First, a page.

They came to hug parents, hold loved ones and cradle babies they made but hadn’t met. They loaded up on cakes, grabbed cheap massages and pumped gas. After two years of tight restrictions, the border between Singapore and Malaysia, one of the world’s busiest crossings, has finally reopened. In the process, a key export resumed to the city-state’s larger neighbor about half a mile across the water: people.
This is about more than tearful reunions, as heartening as they are. It’s a big milestone in Southeast Asia’s journey from trying to quash Covid-19 to living with the disease. The economic recovery in either country can’t be complete without a relatively free flow of human capital alongside investment. Before Covid, more than 300,000 people crossed the boundary each day. As much as Singaporeans and Malaysians complain about each other, and for all the differences in politics and relative wealth, the resumption of cross-border travel has underscored just what’s been missing during the peak of the pandemic.
In the hours after the border fully reopened after midnight on April 1, thousands of Singapore residents streamed across the bridge over the Strait of Johor. That brought valuable cash into Johor Bahru — and the promise of more money to come. That prospect is lifting confidence among consumers and business in the Malaysian city. Six decades after Singapore divorced Malaysia and became a republic, the two countries remain intimately linked. Singapore gets power, water and labor from Malaysia. High-rise apartments lining the Johor coast are occupied by people who work in Singapore, or did before Covid. Think of New York and New Jersey, just add passports.
The state of Johor accounts for about 10% of Malaysian gross domestic product and has been one of the hardest hit parts of the country. Singapore was Malaysia’s top source of visitors in 2019 with about 10 million arrivals. Just a fraction made it the following year, and most of those were crammed into the early months before lockdowns. “Johor suffered disproportionately,” Serina Rahman, visiting fellow at Singapore’s ISEAS-Yusof Ishak Institute, wrote in a report last year.
As Singapore prospered in the decades since separation, costs of manufacturing soared. Factories began to move across the water. Malaysia has land and relatively cheap labor, vital ingredients Singapore lacks, explained Teh Kee Sin, founding president of the SME Association of Johor Selatan. “The past two years have reminded us how important we are to each other,” Teh said in an interview at the factory he runs that makes parts for printers, bicycles and fishing reels. “Malaysian politicians sometimes say ‘Oh we don’t want to be Singapore’s backyard.’ I say, ‘What are you talking about?’”
For all the optimism, Johor is yet to see the big bucks from across the water. Many of those who came the first week were visiting family and quickly returned after the weekend, or even before. Spending isn’t their first priority, small business owners sat. Revenue is up roughly 20% since the weekend, said Lim Meng Chin, owner of Hiap Joo bakery, a haunt for devotees of banana bread, which was established in 1919. That still only takes it to around 80% of pre-Covid levels. “Before Covid, they were lined up to the end of the road,” he said in an interview. “Two things Singaporeans love are banana bread and fish-head curry.” In KSL mall, near the border checkpoint, Ching Ching is posting job openings at her foot reflexology business. Ching says she saw lots of traffic from Singaporeans the past weekend. Price is her advantage, with an hour-long foot treatment costing 48 ringgit ($11.40), about a third of what’s charged in Singapore’s suburbs. “Locals rarely come here,” Ching said.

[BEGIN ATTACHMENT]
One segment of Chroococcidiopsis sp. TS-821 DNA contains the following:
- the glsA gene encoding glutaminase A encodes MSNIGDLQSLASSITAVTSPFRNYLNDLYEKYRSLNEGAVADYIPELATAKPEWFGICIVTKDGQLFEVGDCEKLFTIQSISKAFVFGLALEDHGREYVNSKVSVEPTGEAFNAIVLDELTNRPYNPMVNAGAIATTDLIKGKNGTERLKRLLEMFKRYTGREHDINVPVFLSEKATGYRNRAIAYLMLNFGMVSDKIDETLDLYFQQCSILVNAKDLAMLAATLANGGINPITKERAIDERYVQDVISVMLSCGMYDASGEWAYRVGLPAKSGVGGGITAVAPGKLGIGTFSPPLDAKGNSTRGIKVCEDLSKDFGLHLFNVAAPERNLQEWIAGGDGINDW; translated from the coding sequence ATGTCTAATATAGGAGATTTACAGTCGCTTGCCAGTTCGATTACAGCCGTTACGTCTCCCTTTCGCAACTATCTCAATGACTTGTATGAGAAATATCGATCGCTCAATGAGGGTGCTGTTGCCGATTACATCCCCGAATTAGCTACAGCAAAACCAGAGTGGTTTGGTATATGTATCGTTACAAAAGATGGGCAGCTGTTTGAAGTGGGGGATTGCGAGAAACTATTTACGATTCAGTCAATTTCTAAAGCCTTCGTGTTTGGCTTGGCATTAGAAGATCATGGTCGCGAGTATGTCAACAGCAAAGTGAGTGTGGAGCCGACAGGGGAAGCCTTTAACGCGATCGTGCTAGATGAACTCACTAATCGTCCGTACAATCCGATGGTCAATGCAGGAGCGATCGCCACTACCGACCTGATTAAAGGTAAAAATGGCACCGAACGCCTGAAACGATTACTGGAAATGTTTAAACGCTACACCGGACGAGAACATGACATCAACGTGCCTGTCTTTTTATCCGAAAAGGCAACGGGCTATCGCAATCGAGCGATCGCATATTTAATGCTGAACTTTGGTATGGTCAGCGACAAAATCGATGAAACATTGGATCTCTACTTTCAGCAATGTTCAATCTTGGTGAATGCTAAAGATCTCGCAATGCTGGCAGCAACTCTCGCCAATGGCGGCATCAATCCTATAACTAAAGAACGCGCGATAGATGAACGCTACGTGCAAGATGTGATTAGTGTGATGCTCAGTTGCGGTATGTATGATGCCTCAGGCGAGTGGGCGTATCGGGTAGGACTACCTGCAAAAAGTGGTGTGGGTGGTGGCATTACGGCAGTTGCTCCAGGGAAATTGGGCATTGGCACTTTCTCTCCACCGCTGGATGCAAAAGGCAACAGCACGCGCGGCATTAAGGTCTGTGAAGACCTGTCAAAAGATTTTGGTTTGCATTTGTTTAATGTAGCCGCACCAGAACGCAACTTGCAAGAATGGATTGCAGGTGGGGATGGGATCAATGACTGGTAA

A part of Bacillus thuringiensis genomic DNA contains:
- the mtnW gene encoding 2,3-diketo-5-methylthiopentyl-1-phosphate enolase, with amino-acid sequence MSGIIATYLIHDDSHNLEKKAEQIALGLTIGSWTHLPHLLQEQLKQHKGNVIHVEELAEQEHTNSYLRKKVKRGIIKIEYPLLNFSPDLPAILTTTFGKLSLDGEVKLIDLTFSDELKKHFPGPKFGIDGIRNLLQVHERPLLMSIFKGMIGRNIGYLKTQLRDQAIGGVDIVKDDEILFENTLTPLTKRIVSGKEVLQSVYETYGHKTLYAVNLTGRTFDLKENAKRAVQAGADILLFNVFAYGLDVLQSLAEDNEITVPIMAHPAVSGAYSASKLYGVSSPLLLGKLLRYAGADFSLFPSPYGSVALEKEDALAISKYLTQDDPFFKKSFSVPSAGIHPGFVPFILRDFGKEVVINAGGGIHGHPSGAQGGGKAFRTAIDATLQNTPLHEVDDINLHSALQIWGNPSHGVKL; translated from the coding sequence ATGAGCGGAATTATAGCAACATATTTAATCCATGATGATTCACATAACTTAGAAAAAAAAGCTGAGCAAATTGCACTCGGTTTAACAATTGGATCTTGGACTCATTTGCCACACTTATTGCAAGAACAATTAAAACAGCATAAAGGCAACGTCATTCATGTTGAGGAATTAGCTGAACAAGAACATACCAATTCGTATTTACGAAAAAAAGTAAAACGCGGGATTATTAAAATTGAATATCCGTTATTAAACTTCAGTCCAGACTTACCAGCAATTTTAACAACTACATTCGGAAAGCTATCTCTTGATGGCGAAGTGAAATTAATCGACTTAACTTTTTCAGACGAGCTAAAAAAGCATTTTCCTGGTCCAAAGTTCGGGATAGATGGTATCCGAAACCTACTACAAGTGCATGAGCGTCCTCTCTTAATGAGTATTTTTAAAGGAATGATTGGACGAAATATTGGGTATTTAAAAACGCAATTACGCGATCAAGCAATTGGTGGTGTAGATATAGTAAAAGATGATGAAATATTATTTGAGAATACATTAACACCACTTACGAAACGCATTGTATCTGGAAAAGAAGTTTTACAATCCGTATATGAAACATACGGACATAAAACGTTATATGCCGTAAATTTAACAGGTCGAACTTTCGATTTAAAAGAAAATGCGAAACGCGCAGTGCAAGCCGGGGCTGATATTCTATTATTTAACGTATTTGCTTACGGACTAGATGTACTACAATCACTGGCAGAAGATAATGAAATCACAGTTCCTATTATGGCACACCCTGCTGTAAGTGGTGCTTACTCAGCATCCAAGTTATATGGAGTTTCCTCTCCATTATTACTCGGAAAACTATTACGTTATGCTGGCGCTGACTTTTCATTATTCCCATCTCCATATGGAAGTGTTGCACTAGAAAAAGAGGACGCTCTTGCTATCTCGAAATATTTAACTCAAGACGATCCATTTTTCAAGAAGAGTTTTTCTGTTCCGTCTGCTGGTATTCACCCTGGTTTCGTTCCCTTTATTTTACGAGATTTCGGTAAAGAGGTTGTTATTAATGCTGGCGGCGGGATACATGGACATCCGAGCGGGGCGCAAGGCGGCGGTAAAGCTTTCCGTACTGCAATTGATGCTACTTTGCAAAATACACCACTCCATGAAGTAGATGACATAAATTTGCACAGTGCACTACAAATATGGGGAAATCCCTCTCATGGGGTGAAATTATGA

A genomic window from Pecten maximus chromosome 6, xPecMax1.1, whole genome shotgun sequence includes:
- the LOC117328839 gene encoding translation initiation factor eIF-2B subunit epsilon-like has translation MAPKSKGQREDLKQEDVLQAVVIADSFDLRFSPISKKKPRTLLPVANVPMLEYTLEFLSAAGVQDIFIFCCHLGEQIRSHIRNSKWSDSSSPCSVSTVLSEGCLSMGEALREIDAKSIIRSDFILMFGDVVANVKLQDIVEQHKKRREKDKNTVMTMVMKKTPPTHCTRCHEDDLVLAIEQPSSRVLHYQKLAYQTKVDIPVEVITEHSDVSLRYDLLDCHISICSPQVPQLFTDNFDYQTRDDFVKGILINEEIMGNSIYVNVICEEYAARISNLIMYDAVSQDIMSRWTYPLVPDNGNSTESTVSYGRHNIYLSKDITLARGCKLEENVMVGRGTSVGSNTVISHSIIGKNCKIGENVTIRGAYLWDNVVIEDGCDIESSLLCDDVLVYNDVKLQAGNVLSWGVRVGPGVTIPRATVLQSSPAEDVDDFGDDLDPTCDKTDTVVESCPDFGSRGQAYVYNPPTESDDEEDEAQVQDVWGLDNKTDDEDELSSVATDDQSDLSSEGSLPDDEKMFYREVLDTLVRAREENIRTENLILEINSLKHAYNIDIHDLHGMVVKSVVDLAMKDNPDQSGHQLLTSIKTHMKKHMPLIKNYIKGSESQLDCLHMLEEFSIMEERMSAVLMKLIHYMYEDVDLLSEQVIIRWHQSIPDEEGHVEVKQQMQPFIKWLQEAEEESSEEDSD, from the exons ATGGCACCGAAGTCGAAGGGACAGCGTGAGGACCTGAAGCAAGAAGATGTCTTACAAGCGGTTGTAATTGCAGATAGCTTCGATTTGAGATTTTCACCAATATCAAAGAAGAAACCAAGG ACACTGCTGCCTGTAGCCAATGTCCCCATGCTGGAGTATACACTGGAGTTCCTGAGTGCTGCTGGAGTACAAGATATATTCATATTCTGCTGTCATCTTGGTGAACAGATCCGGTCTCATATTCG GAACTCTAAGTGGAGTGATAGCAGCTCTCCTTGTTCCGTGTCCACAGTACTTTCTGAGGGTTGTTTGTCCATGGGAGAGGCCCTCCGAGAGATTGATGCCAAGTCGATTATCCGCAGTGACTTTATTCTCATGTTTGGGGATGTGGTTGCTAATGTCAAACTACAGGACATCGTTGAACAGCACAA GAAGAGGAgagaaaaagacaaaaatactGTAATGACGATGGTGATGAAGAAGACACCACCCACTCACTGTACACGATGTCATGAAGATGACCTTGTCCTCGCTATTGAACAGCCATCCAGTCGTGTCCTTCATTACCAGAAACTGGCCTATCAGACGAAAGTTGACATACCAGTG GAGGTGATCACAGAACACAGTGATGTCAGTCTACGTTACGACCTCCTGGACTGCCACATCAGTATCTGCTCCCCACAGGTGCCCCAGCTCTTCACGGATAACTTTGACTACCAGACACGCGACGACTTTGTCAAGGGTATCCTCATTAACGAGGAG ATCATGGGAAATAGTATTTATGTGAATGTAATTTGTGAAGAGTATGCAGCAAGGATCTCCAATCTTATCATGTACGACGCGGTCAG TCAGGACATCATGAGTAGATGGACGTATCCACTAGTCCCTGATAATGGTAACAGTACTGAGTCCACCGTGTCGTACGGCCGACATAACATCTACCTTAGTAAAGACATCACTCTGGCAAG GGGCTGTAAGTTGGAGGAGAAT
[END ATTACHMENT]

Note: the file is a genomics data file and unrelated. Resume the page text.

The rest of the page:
There’s also a backlash building. Malaysian newspapers carried front page stories Wednesday complaining about Singaporeans allegedly filling up on gas that the Malaysian government subsidizes. The Johor division of Malaysia’s Ministry of Domestic Trade and Consumer Affairs said it will step up enforcement against operators caught selling the fuel to foreign-registered cars, with companies liable for fines of up to 2 million ringgit. Former Prime Minister Najib Razak, scouting for themes to advance his comeback after a corruption conviction, has highlighted the issue. A national election is due in about a year.
(Malaysia previously banned the sale of 95-RON gasoline to foreigners because that grade of petrol is subsidized for locals. Singapore sells that type at multiples of what it costs in Malaysia. Singapore wants tanks to be three-quarters full before departing the island.)
Most shops in an arcade surrounding a bus depot across the border were shuttered on a recent afternoon. Padmini Perihsamy, however, is convinced things are looking up. Her stall selling South Asian pastries reopened last weekend and did brisk business. During the peak of the pandemic, she switched to online sales and wholesale. Perihsamy is confident those kiosks will be open soon.
Until they are, this is a recovery in waiting.
More From This Writer and Others at Bloomberg Opinion:
• Singapore, Oh So Carefully, Lets Down Its Masks: Daniel Moss
• Singapore Still Wants Smart, Rich Expats: Rachel Rosenthal
• What Else Could Covid Have in Store? Ask the Rabbits: Faye Flam
This column does not necessarily reflect the opinion of the editorial board or Bloomberg LP and its owners.
Daniel Moss is a Bloomberg Opinion columnist covering Asian economies. Previously he was executive editor of Bloomberg News for global economics, and has led teams in Asia, Europe and North America.
More stories like this are available on bloomberg.com/opinion